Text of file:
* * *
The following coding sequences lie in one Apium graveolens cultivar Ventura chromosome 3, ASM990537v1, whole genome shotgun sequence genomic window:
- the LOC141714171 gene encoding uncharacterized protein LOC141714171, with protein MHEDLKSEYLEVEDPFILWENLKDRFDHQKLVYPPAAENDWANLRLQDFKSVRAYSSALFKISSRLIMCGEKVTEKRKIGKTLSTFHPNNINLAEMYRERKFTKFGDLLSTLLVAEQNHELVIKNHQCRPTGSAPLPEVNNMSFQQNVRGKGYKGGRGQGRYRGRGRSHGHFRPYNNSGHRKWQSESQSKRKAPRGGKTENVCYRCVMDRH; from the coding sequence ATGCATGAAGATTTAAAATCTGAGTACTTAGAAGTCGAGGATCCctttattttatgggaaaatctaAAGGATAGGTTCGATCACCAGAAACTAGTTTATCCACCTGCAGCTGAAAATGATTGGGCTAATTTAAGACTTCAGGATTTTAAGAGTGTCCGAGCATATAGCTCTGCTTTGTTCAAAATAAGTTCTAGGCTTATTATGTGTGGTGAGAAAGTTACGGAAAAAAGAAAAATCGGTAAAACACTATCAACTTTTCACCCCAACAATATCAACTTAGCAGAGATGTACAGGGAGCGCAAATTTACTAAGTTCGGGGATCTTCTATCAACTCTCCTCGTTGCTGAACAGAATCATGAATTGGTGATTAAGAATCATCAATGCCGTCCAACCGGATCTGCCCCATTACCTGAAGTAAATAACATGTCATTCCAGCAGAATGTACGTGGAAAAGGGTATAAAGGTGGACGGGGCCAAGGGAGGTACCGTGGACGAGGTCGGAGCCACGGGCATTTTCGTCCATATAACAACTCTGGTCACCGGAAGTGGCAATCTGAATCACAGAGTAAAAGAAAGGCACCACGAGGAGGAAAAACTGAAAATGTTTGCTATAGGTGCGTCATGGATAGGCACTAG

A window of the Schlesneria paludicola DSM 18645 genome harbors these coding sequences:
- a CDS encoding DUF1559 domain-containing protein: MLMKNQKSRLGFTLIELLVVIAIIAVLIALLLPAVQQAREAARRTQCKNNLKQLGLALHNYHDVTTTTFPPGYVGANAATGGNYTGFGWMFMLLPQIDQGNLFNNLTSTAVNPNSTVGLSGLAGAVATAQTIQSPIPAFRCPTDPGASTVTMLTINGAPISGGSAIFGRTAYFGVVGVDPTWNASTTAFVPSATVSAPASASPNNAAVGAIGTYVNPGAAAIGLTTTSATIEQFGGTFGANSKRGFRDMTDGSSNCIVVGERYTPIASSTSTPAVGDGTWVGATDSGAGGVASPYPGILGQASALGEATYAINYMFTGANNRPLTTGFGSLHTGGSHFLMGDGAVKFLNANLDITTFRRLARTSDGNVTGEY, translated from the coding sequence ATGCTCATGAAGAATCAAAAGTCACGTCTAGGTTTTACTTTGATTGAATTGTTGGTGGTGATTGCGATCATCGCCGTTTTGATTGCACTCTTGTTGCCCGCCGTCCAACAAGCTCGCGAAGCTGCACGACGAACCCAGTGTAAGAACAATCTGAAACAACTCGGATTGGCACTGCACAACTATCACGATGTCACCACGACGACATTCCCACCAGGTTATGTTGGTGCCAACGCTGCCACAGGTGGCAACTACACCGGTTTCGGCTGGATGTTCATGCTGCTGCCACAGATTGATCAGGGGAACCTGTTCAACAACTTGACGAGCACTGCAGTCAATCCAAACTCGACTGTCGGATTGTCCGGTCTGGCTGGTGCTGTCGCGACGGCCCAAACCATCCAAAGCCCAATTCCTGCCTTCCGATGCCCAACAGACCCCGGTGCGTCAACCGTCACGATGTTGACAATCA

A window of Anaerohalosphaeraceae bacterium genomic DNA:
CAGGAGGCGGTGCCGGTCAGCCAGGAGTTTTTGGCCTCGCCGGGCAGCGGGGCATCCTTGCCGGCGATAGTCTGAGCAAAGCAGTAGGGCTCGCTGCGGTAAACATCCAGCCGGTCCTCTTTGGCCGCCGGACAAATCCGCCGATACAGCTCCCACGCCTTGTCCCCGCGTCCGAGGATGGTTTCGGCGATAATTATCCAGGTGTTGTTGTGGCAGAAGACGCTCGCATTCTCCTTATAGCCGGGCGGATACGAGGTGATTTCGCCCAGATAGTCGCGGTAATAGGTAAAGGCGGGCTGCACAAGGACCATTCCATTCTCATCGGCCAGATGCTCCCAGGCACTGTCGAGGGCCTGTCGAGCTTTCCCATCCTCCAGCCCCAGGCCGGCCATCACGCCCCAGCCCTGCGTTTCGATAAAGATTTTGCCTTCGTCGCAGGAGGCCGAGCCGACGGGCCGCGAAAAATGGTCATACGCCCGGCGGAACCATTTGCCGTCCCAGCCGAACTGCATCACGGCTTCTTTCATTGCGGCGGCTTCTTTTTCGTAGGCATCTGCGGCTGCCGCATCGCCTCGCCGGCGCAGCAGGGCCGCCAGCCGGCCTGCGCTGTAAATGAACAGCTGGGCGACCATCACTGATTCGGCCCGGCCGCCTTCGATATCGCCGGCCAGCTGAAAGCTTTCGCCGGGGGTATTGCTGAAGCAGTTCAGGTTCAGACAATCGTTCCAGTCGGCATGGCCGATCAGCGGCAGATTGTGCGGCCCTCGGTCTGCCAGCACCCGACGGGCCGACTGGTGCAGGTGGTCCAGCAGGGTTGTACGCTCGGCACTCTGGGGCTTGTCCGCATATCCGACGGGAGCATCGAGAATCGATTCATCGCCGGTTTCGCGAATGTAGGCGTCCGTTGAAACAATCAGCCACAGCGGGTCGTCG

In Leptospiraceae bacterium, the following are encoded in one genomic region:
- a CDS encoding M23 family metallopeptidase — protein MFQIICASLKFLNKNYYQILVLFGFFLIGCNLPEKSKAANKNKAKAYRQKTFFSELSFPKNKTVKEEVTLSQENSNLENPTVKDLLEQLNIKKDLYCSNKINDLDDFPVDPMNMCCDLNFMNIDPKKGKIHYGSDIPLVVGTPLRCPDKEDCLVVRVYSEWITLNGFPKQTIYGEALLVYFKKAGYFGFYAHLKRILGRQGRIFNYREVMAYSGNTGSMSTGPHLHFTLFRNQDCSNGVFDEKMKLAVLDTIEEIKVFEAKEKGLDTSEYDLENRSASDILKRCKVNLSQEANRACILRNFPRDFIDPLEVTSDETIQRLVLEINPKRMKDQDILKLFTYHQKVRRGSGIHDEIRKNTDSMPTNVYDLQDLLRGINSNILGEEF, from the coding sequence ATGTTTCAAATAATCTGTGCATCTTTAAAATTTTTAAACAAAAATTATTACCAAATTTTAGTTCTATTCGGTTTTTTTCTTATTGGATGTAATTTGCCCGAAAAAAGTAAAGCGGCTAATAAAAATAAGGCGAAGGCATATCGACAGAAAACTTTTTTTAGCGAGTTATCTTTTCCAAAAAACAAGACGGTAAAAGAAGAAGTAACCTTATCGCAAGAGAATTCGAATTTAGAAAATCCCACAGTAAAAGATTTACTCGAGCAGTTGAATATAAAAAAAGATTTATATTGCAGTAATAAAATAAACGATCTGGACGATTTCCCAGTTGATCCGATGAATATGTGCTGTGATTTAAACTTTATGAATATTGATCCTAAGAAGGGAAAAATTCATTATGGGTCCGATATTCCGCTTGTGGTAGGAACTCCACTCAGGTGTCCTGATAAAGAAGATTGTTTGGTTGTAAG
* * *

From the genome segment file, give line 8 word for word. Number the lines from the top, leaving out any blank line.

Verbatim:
- a CDS encoding M23 family metallopeptidase — protein MFQIICASLKFLNKNYYQILVLFGFFLIGCNLPEKSKAANKNKAKAYRQKTFFSELSFPKNKTVKEEVTLSQENSNLENPTVKDLLEQLNIKKDLYCSNKINDLDDFPVDPMNMCCDLNFMNIDPKKGKIHYGSDIPLVVGTPLRCPDKEDCLVVRVYSEWITLNGFPKQTIYGEALLVYFKKAGYFGFYAHLKRILGRQGRIFNYREVMAYSGNTGSMSTGPHLHFTLFRNQDCSNGVFDEKMKLAVLDTIEEIKVFEAKEKGLDTSEYDLENRSASDILKRCKVNLSQEANRACILRNFPRDFIDPLEVTSDETIQRLVLEINPKRMKDQDILKLFTYHQKVRRGSGIHDEIRKNTDSMPTNVYDLQDLLRGINSNILGEEF, from the coding sequence ATGTTTCAAATAATCTGTGCATCTTTAAAATTTTTAAACAAAAATTATTACCAAATTTTAGTTCTATTCGGTTTTTTTCTTATTGGATGTAATTTGCCCGAAAAAAGTAAAGCGGCTAATAAAAATAAGGCGAAGGCATATCGACAGAAAACTTTTTTTAGCGAGTTATCTTTTCCAAAAAACAAGACGGTAAAAGAAGAAGTAACCTTATCGCAAGAGAATTCGAATTTAGAAAATCCCACAGTAAAAGATTTACTCGAGCAGTTGAATATAAAAAAAGATTTATATTGCAGTAATAAAATAAACGATCTGGACGATTTCCCAGTTGATCCGATGAATATGTGCTGTGATTTAAACTTTATGAATATTGATCCTAAGAAGGGAAAAATTCATTATGGGTCCGATATTCCGCTTGTGGTAGGAACTCCACTCAGGTGTCCTGATAAAGAAGATTGTTTGGTTGTAAG